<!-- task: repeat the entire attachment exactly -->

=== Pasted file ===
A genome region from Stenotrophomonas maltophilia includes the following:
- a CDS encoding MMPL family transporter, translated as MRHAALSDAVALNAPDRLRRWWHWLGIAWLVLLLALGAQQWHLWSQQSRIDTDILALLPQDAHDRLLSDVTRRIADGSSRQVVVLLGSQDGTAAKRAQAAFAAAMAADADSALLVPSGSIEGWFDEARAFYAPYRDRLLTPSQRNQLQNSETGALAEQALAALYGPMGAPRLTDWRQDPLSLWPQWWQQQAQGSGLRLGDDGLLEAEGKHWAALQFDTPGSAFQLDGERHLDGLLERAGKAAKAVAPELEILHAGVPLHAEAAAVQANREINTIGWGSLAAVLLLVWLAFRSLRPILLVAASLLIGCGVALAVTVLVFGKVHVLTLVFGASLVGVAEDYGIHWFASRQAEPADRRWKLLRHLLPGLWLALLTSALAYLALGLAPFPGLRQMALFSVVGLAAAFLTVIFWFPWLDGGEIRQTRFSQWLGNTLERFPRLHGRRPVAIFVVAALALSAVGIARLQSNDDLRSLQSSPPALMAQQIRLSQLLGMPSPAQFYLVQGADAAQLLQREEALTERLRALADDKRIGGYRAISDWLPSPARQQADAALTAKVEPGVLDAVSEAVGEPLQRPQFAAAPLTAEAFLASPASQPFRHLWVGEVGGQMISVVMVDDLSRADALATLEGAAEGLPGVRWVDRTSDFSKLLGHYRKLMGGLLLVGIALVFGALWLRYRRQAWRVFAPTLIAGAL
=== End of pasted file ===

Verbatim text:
A genome region from Stenotrophomonas maltophilia includes the following:
- a CDS encoding MMPL family transporter, translated as MRHAALSDAVALNAPDRLRRWWHWLGIAWLVLLLALGAQQWHLWSQQSRIDTDILALLPQDAHDRLLSDVTRRIADGSSRQVVVLLGSQDGTAAKRAQAAFAAAMAADADSALLVPSGSIEGWFDEARAFYAPYRDRLLTPSQRNQLQNSETGALAEQALAALYGPMGAPRLTDWRQDPLSLWPQWWQQQAQGSGLRLGDDGLLEAEGKHWAALQFDTPGSAFQLDGERHLDGLLERAGKAAKAVAPELEILHAGVPLHAEAAAVQANREINTIGWGSLAAVLLLVWLAFRSLRPILLVAASLLIGCGVALAVTVLVFGKVHVLTLVFGASLVGVAEDYGIHWFASRQAEPADRRWKLLRHLLPGLWLALLTSALAYLALGLAPFPGLRQMALFSVVGLAAAFLTVIFWFPWLDGGEIRQTRFSQWLGNTLERFPRLHGRRPVAIFVVAALALSAVGIARLQSNDDLRSLQSSPPALMAQQIRLSQLLGMPSPAQFYLVQGADAAQLLQREEALTERLRALADDKRIGGYRAISDWLPSPARQQADAALTAKVEPGVLDAVSEAVGEPLQRPQFAAAPLTAEAFLASPASQPFRHLWVGEVGGQMISVVMVDDLSRADALATLEGAAEGLPGVRWVDRTSDFSKLLGHYRKLMGGLLLVGIALVFGALWLRYRRQAWRVFAPTLIAGAL